Sunday, May 11, 2008
ok, i've lost the sense of my speech.
in my previous post i was saying that i've gone to dubai last friday (shopping... don't forget i'm a woman!).
then, when it was time to come back from Deira City Centre (after 1h30m queueing for taxi...) and heading for the bus station in Bur Dubai, i was pretty afraid of the huge mass of people going back to abu dhabi i would find at the bus station. it was almost 10 p.m. already and i didn't want to wait for hours, lose the last bus and be forced to take an engaged taxi paying AED 200.
but in the bus station a miracle happened: there was a queue at the abu dhabi ticket window probably long 1 kilometre, i was wandering around looking for the place i could wait and suddenly a man came to me and asked me where i had to go... "Abu Dhabi? That side!" and, as a magic, he showed me the "Ladies Line"! so, here it is: on the buses there are ladies seats on the front, so women are not forced to sit close to men that they don't know (yes baby, it's called "segregated society"!), and to buy tickets there are special queues for ladies only (faster cause usually there are not so many women taking the bus...) so women are not forced to be in the line with men they are not related to. wonderful! i got my ticket in 1m30seconds and went to the bus stop. also there there were hundreds of men queueing, but the same guy came again close to me and my fellow females and told us to stay in the front cause we were going to take the bus first. so, some men rightly protested (i swear i would mind the queue for the ticket, but not for the bus): they were waiting since longer, so for me it was their right to enter first. but the guy of the bus station was not of my same opinion so he called another guy with a stick and he started beating these poor men like animals to make them shrink from the bus. after they secured all the women were sitting inside the bus and no men could sit near them, they allowed the poor men enter the bus and take their seats in the back.
i remember in my studies at the university i've read something about human rights... wonder! maybe the books i've used for my studies were soooo obsolete.
on friday i've been to dubai (shopping... don't forget i'm a woman!) and, as usual, i've been amazed/confused/disappointed/surprised/astonished/fed up by this city: every time that i go there i promise to myself that i'll not go again and then... you know, it's called coherence!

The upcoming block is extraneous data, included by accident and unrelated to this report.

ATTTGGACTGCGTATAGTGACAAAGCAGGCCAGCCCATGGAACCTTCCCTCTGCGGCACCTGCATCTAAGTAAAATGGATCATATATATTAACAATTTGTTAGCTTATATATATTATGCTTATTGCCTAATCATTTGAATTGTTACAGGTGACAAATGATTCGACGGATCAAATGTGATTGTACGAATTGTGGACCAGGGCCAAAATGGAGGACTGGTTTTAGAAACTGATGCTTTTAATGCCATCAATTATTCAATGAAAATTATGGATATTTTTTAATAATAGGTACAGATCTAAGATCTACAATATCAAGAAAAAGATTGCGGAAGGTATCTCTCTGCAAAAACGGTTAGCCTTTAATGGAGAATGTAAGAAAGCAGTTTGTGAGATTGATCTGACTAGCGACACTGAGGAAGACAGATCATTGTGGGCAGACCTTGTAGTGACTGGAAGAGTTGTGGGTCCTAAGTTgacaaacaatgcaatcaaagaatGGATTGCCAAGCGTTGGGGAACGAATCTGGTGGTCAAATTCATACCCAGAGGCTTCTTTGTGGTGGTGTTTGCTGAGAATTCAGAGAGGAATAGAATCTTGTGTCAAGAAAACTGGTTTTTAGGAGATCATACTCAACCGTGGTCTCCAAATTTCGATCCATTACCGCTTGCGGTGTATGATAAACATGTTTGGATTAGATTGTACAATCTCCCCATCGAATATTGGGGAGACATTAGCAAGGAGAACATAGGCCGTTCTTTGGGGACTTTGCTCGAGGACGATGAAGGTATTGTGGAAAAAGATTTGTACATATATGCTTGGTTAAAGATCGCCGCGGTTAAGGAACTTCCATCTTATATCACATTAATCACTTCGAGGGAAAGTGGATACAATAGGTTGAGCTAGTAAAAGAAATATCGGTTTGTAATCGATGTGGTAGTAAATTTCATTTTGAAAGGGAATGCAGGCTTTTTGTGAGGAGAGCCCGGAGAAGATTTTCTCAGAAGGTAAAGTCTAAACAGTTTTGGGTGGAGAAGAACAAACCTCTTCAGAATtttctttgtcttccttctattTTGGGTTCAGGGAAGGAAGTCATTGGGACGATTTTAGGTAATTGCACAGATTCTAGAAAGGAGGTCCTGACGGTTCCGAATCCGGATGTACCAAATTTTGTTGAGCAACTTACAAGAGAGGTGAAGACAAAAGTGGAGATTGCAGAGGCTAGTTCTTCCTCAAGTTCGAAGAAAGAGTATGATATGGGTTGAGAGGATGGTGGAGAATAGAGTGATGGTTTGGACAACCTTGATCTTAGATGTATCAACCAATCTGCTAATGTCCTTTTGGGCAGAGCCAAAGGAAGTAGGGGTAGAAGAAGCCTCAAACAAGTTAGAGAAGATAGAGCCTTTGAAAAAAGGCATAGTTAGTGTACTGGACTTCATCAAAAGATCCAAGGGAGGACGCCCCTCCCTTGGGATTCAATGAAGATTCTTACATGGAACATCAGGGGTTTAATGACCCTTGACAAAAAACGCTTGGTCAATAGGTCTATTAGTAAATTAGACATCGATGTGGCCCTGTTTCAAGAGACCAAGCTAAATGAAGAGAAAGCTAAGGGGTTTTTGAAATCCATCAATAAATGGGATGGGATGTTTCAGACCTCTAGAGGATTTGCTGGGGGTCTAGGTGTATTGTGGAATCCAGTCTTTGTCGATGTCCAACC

well, as everyone knows without having been there, dubai is a kind of open construction site, everything is under construction, under refurbishment, under demolition, under renovation, under under under, brief, skyscrapers of the strangest shapes, babel towers, kilometre-lenght towers, metro stations, bus stations, metro line, malls, submarine hotels, artificial archipels, up-in-the-sky-villas, revolving flats, concrete, steel, tar, bricks, marbles, and above all this feeling of total incompleteness.
and behind all those sparkles, behind the glitter of the new glamourous destination of the world, construction workers: Indians, Pakistani, Afghans, Bengali, Srilankan, Nepalese working 10 or 12 hours per day, under the burning sun (now the temperature is already around 45 Celsius degrees, with a rate of humidity equal to a choking and killing silk ropes of the Sikh described in Emilio Salgari's I Misteri della Giungla Nera), with few breaks, collected in a stinky bus without air conditiong (but a antique fan) which will drop them in the rooms where they live, sometimes 10 people in one room making shifts for sleeping. or sometimes they don't have a room and they just live in the street, with cardboard as a blanket, hidden in some side alleys or in the halls of old buildings ready to be replaced by the newest, biggest, tallest, brightest, most expensive something in the city of appearence. and the reason for them to undergo such kind of life (in the city which wants to set new standards of luxurious lifestyle in the world) is saving most of their salaries and send it home, in their countries hit by poverty, unemployment, natural disasters, civil wars, to their families torn by the lak of their men, their breadwinners. their salaries... 350 dirhams per month (about 60 euros). and they save. they save like crazy to give their families a better perspective. Nepalese are the ones who accept any kind of job: 1 dirhams is equal to around 22 Nepalese rupee, so they are the most exploited and rightless, they are the ones putting manure to make the flowers growing in the flower beds surrounding all the streets of this desert called a federation of emirates.
i've been to Oman last summer: everything is different there. there are rules. and regulations. immigrants and locals, but they do the same jobs. people is not discriminated according to their nationality. Omanis work as taxi drivers, shop assistants, managers, cooks, whatever they find. something that is common and logical for me as an Italian (EQUALITY), grew up in a country where Italians are teachers, managers, employees, taxi drivers, street sweeper and garbage collector (and everything else), has no point to exist here.